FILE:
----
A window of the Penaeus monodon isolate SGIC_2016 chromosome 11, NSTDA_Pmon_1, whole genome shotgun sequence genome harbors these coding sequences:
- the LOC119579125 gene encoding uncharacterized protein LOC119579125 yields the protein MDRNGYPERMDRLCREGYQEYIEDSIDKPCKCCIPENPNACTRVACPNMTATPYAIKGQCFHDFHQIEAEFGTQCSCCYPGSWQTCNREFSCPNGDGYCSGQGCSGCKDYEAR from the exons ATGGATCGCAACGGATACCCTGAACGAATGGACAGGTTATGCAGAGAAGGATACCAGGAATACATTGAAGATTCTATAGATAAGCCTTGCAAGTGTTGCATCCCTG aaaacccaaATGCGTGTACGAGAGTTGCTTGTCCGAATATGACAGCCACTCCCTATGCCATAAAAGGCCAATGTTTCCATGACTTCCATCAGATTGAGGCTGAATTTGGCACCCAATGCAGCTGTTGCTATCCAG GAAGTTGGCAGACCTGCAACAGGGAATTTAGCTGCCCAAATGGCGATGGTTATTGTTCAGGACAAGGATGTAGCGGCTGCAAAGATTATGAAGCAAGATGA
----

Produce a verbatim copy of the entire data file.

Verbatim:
A window of the Penaeus monodon isolate SGIC_2016 chromosome 11, NSTDA_Pmon_1, whole genome shotgun sequence genome harbors these coding sequences:
- the LOC119579125 gene encoding uncharacterized protein LOC119579125 yields the protein MDRNGYPERMDRLCREGYQEYIEDSIDKPCKCCIPENPNACTRVACPNMTATPYAIKGQCFHDFHQIEAEFGTQCSCCYPGSWQTCNREFSCPNGDGYCSGQGCSGCKDYEAR from the exons ATGGATCGCAACGGATACCCTGAACGAATGGACAGGTTATGCAGAGAAGGATACCAGGAATACATTGAAGATTCTATAGATAAGCCTTGCAAGTGTTGCATCCCTG aaaacccaaATGCGTGTACGAGAGTTGCTTGTCCGAATATGACAGCCACTCCCTATGCCATAAAAGGCCAATGTTTCCATGACTTCCATCAGATTGAGGCTGAATTTGGCACCCAATGCAGCTGTTGCTATCCAG GAAGTTGGCAGACCTGCAACAGGGAATTTAGCTGCCCAAATGGCGATGGTTATTGTTCAGGACAAGGATGTAGCGGCTGCAAAGATTATGAAGCAAGATGA